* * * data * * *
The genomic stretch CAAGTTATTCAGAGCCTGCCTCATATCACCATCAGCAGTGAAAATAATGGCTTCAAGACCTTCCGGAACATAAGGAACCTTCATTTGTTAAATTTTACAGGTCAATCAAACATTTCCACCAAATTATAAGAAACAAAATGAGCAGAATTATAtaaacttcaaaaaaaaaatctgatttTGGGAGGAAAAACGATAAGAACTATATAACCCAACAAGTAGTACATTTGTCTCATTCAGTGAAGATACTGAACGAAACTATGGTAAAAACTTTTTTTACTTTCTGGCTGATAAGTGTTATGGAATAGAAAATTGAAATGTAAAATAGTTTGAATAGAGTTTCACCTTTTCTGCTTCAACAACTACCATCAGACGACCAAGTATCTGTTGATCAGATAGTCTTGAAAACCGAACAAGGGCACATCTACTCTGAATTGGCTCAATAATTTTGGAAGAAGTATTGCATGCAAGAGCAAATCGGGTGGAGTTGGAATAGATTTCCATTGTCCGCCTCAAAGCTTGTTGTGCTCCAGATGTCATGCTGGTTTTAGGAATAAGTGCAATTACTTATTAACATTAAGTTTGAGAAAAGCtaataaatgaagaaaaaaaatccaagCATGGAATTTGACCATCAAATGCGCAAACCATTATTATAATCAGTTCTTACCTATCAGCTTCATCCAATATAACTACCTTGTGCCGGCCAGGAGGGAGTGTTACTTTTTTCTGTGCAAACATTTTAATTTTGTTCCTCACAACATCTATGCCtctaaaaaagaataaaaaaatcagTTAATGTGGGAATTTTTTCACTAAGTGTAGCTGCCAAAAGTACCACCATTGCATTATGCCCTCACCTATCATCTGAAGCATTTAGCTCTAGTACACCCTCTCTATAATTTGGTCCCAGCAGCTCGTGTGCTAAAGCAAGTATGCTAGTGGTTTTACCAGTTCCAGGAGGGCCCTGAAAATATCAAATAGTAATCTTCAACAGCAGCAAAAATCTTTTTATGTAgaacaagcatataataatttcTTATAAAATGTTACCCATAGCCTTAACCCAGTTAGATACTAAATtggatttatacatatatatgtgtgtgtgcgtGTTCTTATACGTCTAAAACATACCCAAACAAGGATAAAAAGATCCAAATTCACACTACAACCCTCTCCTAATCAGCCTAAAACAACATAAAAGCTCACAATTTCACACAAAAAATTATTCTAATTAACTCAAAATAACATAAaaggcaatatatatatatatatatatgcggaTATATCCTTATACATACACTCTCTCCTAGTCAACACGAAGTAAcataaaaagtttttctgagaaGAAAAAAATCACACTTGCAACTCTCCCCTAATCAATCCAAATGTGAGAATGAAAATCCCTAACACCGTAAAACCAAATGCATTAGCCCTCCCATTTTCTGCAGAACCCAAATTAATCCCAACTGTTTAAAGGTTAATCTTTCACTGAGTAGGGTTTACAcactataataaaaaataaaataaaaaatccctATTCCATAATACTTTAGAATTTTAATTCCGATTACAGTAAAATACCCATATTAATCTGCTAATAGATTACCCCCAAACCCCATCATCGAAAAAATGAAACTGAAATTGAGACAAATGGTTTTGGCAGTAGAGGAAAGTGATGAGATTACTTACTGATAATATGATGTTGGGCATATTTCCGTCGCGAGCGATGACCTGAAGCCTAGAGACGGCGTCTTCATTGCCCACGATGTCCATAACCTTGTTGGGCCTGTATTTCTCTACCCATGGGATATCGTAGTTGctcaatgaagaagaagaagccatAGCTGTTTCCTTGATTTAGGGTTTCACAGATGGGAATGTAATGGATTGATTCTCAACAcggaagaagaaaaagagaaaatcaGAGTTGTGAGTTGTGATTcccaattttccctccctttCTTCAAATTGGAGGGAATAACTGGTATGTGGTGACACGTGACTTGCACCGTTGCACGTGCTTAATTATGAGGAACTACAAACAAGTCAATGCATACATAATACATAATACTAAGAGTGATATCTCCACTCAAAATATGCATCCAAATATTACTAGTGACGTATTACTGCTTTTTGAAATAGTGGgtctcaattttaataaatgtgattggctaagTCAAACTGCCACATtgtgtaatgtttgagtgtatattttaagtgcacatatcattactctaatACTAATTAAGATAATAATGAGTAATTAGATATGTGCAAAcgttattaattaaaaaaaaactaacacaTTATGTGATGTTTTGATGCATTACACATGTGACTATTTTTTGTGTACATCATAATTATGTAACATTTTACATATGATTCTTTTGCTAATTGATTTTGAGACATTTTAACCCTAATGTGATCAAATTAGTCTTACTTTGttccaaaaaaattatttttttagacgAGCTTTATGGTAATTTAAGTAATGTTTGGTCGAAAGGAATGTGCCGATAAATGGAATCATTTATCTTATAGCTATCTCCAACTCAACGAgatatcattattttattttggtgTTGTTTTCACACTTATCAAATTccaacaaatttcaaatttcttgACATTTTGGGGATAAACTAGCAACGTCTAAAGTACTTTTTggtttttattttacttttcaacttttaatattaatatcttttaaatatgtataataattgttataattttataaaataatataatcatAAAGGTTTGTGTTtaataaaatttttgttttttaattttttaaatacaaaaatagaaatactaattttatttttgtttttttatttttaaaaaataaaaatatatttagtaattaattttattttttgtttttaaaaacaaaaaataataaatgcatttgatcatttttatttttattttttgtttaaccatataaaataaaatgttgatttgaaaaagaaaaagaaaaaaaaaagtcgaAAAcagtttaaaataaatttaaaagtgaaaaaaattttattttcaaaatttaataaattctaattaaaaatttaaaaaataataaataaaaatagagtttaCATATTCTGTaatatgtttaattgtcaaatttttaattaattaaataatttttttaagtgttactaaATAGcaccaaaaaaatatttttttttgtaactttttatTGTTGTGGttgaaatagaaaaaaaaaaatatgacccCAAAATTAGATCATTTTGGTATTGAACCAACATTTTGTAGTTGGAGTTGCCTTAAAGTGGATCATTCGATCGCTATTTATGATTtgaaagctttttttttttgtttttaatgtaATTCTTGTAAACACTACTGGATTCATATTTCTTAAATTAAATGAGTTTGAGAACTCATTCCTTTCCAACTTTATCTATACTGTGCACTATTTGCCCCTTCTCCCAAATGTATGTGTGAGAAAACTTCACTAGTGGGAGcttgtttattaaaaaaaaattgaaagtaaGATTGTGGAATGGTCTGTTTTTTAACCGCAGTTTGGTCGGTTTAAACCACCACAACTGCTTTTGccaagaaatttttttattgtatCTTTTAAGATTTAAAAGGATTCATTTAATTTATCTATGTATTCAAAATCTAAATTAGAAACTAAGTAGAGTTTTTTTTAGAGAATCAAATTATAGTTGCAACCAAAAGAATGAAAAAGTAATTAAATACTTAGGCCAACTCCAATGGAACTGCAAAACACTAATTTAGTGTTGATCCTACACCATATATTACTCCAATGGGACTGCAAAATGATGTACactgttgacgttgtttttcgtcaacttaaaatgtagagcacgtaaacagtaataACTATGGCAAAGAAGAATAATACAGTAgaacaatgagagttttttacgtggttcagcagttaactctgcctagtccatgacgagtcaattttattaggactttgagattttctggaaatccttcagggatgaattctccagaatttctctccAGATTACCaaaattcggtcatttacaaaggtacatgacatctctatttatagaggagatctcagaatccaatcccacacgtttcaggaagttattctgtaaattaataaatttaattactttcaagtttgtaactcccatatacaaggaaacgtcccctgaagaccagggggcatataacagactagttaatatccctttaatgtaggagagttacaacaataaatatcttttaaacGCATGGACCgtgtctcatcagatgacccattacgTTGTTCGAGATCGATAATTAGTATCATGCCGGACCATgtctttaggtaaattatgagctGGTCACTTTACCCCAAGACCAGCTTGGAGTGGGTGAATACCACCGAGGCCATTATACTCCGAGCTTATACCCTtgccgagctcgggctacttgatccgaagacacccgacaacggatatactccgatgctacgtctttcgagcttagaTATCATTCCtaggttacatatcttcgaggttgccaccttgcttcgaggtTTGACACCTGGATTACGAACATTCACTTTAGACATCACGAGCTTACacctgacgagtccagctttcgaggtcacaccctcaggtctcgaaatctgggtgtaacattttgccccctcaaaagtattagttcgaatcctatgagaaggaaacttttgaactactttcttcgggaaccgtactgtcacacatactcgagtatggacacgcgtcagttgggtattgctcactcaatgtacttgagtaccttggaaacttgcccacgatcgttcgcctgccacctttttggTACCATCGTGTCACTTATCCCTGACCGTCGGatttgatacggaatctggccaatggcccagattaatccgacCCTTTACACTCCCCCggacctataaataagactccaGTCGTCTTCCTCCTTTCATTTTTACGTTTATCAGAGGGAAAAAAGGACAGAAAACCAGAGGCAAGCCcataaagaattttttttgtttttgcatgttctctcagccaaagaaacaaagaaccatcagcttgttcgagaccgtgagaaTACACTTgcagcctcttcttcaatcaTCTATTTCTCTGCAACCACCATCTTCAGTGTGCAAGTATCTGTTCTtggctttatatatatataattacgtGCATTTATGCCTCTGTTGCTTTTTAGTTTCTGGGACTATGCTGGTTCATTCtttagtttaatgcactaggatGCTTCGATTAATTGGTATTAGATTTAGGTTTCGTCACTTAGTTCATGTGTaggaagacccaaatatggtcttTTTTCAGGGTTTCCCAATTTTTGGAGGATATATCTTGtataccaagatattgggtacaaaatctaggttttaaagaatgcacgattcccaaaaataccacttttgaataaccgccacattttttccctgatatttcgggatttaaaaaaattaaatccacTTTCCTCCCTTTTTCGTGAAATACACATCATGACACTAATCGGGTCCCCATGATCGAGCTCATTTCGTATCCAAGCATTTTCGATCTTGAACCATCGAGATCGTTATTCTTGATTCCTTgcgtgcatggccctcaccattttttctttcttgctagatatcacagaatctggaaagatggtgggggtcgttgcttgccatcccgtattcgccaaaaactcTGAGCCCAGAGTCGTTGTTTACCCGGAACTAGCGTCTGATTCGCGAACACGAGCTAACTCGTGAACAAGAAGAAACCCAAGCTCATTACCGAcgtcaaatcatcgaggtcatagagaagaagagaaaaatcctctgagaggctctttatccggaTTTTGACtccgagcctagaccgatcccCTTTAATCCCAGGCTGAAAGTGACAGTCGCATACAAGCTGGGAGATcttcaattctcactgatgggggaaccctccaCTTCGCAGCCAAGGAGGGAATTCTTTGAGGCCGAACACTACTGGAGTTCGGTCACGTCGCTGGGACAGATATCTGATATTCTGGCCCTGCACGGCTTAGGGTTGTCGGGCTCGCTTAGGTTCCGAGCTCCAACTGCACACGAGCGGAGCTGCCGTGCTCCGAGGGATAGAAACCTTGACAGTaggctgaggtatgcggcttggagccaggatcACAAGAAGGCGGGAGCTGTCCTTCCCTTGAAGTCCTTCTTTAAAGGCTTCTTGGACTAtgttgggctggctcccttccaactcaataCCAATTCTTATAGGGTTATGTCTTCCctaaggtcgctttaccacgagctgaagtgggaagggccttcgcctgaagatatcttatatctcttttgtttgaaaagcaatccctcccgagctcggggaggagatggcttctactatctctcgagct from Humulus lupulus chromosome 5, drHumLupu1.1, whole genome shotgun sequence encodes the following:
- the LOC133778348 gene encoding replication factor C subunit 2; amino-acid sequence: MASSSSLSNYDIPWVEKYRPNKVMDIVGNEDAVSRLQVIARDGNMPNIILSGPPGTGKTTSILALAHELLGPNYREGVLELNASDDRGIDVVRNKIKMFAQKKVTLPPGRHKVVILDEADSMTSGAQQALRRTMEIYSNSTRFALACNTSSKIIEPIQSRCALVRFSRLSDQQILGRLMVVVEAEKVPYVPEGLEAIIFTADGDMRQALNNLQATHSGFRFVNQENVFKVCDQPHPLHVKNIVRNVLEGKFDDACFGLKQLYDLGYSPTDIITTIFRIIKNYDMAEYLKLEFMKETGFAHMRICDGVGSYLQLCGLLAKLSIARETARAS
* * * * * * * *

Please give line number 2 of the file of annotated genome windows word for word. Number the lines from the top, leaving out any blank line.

- the LOC133778348 gene encoding replication factor C subunit 2; amino-acid sequence: MASSSSLSNYDIPWVEKYRPNKVMDIVGNEDAVSRLQVIARDGNMPNIILSGPPGTGKTTSILALAHELLGPNYREGVLELNASDDRGIDVVRNKIKMFAQKKVTLPPGRHKVVILDEADSMTSGAQQALRRTMEIYSNSTRFALACNTSSKIIEPIQSRCALVRFSRLSDQQILGRLMVVVEAEKVPYVPEGLEAIIFTADGDMRQALNNLQATHSGFRFVNQENVFKVCDQPHPLHVKNIVRNVLEGKFDDACFGLKQLYDLGYSPTDIITTIFRIIKNYDMAEYLKLEFMKETGFAHMRICDGVGSYLQLCGLLAKLSIARETARAS